Since the idea has been running through my mind, it has seeped in the crevices. Where I may not have had compassion, I am more willing to see that person’s side. In place of judging them, I ache for them. For the choices they made. For the path they took that led them here. And, most of all, I hurt for the state of their heart.

There has not been an a-ha! moment of enlightenment over a single occurrence. No light bulb went off in a situation where I thought, “Hey, cool, maybe that is what Jesus would have done.” It is more like there has been a subtle shift going on in me. There is an understanding being built in my heart. Isn’t that better anyways? I would prefer a changed heart to a one time deal that I forget about.

Don’t get me wrong: I am still laughing at the silly or asinine things people say that I don’t agree with, instead of thinking through their view. I haven’t stopped judging those who are different quite yet. Judgments happen so fast that it takes a lifetime of training to stop. But I think I am on the right path.

From now on, I want to keep that prayer going. It is my reminder that there is a huge difference between how God our creator sees people and how I see them. With time and practice, that gap should get smaller. My compassion should grow and I should look deeper. My judgments will hopefully diminish as well as my attempts to brush the person away. Wounded, scared, angry, sad: whatever reason they are lashing out, I want to really see.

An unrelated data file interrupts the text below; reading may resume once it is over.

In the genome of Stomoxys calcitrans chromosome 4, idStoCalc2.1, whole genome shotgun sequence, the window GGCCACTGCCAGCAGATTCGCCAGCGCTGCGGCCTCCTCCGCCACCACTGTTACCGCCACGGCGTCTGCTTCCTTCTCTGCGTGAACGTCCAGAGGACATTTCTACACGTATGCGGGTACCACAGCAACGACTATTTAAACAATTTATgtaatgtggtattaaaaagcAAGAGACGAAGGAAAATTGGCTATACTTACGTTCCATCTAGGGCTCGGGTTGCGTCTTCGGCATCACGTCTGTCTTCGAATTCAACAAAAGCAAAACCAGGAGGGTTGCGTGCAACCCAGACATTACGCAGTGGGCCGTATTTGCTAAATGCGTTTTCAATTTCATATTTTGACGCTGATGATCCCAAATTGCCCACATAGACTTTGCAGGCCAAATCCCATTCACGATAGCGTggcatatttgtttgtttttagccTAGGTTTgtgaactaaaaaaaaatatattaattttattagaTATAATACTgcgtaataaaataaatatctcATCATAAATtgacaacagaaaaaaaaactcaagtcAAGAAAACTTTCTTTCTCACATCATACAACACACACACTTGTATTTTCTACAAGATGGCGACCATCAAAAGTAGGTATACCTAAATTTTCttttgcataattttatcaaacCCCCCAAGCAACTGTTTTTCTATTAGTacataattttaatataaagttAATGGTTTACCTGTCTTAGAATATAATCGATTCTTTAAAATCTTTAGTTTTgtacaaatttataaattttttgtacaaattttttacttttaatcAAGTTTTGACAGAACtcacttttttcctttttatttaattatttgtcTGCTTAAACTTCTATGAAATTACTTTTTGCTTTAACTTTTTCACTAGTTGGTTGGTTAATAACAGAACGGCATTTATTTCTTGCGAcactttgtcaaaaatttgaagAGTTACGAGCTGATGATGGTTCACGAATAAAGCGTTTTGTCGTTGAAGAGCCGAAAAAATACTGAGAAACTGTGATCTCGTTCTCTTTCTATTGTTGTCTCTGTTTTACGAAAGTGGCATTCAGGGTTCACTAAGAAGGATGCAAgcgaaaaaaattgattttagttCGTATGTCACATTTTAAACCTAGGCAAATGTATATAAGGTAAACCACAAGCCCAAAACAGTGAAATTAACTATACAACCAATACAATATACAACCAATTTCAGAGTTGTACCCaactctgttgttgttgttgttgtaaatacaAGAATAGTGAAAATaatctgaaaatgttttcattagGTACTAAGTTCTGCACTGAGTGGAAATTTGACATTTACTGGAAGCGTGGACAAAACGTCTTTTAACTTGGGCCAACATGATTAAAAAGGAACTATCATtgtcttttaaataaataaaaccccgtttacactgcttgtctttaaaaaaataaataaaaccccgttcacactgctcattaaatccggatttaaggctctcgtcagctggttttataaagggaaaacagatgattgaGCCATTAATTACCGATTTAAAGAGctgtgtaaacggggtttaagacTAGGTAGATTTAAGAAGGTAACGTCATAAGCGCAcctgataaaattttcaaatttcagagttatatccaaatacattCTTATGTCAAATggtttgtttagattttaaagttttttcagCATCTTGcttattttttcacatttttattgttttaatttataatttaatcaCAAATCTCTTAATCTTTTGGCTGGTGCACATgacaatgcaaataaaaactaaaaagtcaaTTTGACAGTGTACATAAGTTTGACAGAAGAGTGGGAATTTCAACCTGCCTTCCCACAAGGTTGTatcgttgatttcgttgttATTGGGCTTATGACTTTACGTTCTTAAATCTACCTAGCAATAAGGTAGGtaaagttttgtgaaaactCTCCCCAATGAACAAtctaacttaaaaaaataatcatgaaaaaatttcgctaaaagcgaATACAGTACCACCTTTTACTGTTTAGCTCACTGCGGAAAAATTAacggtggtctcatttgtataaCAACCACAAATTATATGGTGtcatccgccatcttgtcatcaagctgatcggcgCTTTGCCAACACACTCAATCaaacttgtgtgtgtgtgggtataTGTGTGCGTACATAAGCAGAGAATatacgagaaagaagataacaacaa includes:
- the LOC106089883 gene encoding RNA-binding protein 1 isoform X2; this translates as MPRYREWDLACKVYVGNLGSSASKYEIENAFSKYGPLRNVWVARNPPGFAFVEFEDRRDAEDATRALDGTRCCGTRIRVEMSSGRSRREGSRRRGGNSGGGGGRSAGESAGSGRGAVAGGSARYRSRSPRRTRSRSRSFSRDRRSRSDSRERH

We can all use a sincere prayer like this: to have Jesus’ heart. He would prefer us crying with someone to us laughing at them. He wants us to remember that we are made in His image and so are they. Jesus would do anything or give anything to help them, and so should we.

Is this your prayer too?

Linking with Holley Gerth

Listen and Love

The world makes me so sad these days. All over the internet and social media, people are tearing down anyone different than them. I am not going to share my opinions on the media firestorms that are happening, because that won’t help anyone.

All I can do is listen and love.

That is the problem with the internet. It is words. There is no heart behind it. There are no hugs. And to me, the biggest problem is there is no eye contact. We can tear each other down with a few words. We can spew anger at someone for their actions without knowing their story. We don’t know what made them do something and if it was a mistake.

Let him who is without sin cast the first stone.

Yeah, those were Jesus’ words, not mine. What happened to that mentality? When did we start thinking brutality and hatred are the correct ways to go?

How do we correct this? I am glad you asked. If only the government would ask my opinion. Ahem.

I have been thinking about this all weekend. My heart is so heavy over all I see. We have stripped away people’s humanity and only see a name. The only way to correct this is pretty radical. Are you ready?